For law firm veterans, especially those primarily representing business clients, the current climate of clients pushing back on bills “just because they can” is not the way it’s always been. In decades past, absent glaring mistakes or fraudulent behavior, the typical process after a law firm did its work on behalf of a client was that the law firm would send a bill for services rendered, and that bill would eventually get paid.
Nowadays, corporate clients often have detailed billing guidelines that outside law firms must follow. On top of this, clients often incorporate aggressive auditing procedures on bills as a regular course of business and a whole subclass of professionals earn their living by disputing portions of the bill, thus negotiating them down on clients’ behalf to the detriment of the law firms who issue this bills. So how did we get here? A fascinating 2016 Cardozo Law Review article entitled “The Cost of Rules, the Rule of Costs” gives us some background.
The Soaring Increase in Attorney Hourly Rates…
Among other things, the article looks at the rapid ascent of hourly rates for lawyers over the decades. Between the late 1960’s and the mid-2000’s, the average starting salary for associates at the largest law firms jumped from about $10,000 a year to a whopping $160,000 a year. Between the 1970’s and the 2010’s, the average take-home salary for senior partners rose from $88,500 to $716,000, a 700% increase, far oustripping the increase in median income.
Of course, the primary reason for this increase is the changes in hourly rates charged by law firms to their clients. The article found that, nationwide, the average hourly rate for partners jumped from $122 to $536 between the years 1985 and 2012, while the average associate rate jumped from $79 to $370 during that same time, again far in excess of the rate of inflation during those years.
…And the Soaring Increase in Hours
If the huge increase in hourly rates lead you to think that lawyers must be working less hours a year, then you have obviously never worked in a law firm. During the same time that hourly rates have gone up, so have the typical number of hours worked by lawyers, at least measured by the minimum billable hours standards imposed by large firms and ABA surveys. In the 1960’s, 1400 to 1600 billable hours per year was the norm. A decade later, the push was on to 1600 to 1800. Nowadays, most major law firms consider 2000 billable hours a year a minimum threshold.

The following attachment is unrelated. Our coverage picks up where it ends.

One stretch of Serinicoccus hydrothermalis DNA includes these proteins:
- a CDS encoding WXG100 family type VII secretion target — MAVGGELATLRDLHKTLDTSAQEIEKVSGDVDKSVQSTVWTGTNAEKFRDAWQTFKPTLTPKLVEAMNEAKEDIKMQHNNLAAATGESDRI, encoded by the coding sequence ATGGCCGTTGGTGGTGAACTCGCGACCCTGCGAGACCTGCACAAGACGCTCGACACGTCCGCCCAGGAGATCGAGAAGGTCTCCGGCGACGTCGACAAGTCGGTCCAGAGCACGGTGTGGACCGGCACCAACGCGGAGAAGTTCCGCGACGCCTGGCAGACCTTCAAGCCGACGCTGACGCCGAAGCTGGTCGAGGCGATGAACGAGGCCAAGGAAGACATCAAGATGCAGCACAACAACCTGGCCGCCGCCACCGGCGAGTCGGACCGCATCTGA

A Way Ahead for Small to Mid-Size Firms
With law firms increasing both their hourly rates and the number of billable hours they expect their associates to work, it is no surprise that the clients holding the outsized bills and expecting to pay for all this growth are pushing back with tools like billing guidelines, outside and internal auditors, and more competitive hiring practices. As a solo attorney or partner in a small to mid-sized law firm, your mission is to provide excellent client service while providing value and economy of service that the other firms cannot match.
Unfortunately, you may find yourself subject to the same type of challenging bill auditing procedures and guidelines brought on by the rapid changes of the last few decades in the legal industry. But you can prepare yourself for meeting such challenges and working towards getting paid in full by incorporating automated legal billing software that minimizes mistakes and maximizes efficiency.
Optimize Your Firm with TimeSolv
TimeSolv offers backend automated office solutions that brings big-firm innovation to all types of firms, no matter the size. We provide low-cost automated solutions to optimize your firm’s billing, collection, expense tracking, internal reporting, and project management efforts, and offer free training to ensure that you are maximizing all the features that TimeSolv has to offer. To start your free 30-day trial of TimeSolv today, click here.